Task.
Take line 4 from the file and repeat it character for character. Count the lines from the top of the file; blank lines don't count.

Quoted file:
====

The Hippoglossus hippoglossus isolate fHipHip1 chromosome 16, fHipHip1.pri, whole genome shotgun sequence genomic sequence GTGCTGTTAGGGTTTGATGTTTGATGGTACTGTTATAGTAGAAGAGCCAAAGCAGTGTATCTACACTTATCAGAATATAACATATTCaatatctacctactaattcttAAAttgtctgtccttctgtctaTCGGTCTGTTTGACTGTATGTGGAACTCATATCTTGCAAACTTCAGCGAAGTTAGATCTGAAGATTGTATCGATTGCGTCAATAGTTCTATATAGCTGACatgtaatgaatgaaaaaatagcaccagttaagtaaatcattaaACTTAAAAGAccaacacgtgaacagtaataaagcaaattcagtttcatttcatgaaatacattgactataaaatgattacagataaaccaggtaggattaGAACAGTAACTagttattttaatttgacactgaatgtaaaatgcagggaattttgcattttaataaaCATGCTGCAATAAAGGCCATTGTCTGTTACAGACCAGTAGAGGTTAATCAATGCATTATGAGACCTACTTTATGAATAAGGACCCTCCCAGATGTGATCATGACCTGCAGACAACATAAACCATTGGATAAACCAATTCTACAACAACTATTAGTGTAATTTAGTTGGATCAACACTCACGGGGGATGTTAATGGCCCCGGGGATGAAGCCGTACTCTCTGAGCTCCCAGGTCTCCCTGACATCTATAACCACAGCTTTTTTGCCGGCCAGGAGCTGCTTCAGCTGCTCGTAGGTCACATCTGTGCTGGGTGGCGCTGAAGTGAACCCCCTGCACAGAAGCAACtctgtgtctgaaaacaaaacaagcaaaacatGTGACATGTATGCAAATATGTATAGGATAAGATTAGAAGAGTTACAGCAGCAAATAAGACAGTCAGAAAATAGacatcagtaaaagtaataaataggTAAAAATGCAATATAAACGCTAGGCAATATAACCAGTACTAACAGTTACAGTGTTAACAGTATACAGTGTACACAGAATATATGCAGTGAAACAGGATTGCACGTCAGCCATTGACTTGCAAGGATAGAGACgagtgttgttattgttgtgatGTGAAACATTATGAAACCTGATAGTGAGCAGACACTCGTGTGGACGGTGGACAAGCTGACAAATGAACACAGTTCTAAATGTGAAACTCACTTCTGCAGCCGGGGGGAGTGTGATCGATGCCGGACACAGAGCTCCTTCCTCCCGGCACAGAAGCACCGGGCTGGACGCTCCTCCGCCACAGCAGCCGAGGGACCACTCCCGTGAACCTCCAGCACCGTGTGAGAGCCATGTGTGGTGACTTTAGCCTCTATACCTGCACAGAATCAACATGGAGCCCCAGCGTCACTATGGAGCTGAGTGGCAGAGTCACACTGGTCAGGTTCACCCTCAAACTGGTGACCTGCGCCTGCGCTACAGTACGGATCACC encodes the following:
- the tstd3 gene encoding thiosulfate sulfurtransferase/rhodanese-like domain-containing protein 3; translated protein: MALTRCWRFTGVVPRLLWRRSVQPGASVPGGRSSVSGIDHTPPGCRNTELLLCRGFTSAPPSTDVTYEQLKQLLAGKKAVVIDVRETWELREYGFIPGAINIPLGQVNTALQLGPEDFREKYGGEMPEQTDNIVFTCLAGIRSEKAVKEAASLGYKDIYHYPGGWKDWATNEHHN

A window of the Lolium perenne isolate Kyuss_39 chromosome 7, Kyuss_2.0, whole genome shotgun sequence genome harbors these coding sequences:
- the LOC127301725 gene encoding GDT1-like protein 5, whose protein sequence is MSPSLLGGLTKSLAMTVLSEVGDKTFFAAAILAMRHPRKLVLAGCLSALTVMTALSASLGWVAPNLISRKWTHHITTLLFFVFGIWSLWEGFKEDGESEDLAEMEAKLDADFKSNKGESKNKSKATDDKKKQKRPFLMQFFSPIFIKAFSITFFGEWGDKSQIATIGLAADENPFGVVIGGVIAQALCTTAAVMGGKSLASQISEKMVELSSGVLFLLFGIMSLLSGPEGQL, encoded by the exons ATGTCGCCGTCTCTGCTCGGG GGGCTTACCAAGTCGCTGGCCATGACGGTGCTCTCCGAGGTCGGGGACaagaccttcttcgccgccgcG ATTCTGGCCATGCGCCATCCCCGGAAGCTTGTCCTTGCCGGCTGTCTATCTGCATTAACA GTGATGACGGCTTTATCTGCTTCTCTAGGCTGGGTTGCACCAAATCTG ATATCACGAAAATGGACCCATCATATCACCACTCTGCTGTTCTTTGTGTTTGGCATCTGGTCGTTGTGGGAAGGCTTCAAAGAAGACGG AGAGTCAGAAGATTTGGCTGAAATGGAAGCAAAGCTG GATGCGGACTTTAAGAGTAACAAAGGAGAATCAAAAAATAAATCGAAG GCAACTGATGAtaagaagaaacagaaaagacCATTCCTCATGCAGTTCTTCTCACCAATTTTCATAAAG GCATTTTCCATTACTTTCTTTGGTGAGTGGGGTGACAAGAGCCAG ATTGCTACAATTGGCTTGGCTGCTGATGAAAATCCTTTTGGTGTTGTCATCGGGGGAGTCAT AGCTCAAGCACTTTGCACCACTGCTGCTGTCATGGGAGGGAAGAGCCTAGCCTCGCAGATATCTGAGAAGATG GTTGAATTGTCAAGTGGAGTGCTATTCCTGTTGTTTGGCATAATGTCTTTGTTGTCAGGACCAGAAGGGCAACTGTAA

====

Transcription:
- the LOC127301725 gene encoding GDT1-like protein 5, whose protein sequence is MSPSLLGGLTKSLAMTVLSEVGDKTFFAAAILAMRHPRKLVLAGCLSALTVMTALSASLGWVAPNLISRKWTHHITTLLFFVFGIWSLWEGFKEDGESEDLAEMEAKLDADFKSNKGESKNKSKATDDKKKQKRPFLMQFFSPIFIKAFSITFFGEWGDKSQIATIGLAADENPFGVVIGGVIAQALCTTAAVMGGKSLASQISEKMVELSSGVLFLLFGIMSLLSGPEGQL, encoded by the exons ATGTCGCCGTCTCTGCTCGGG GGGCTTACCAAGTCGCTGGCCATGACGGTGCTCTCCGAGGTCGGGGACaagaccttcttcgccgccgcG ATTCTGGCCATGCGCCATCCCCGGAAGCTTGTCCTTGCCGGCTGTCTATCTGCATTAACA GTGATGACGGCTTTATCTGCTTCTCTAGGCTGGGTTGCACCAAATCTG ATATCACGAAAATGGACCCATCATATCACCACTCTGCTGTTCTTTGTGTTTGGCATCTGGTCGTTGTGGGAAGGCTTCAAAGAAGACGG AGAGTCAGAAGATTTGGCTGAAATGGAAGCAAAGCTG GATGCGGACTTTAAGAGTAACAAAGGAGAATCAAAAAATAAATCGAAG GCAACTGATGAtaagaagaaacagaaaagacCATTCCTCATGCAGTTCTTCTCACCAATTTTCATAAAG GCATTTTCCATTACTTTCTTTGGTGAGTGGGGTGACAAGAGCCAG ATTGCTACAATTGGCTTGGCTGCTGATGAAAATCCTTTTGGTGTTGTCATCGGGGGAGTCAT AGCTCAAGCACTTTGCACCACTGCTGCTGTCATGGGAGGGAAGAGCCTAGCCTCGCAGATATCTGAGAAGATG GTTGAATTGTCAAGTGGAGTGCTATTCCTGTTGTTTGGCATAATGTCTTTGTTGTCAGGACCAGAAGGGCAACTGTAA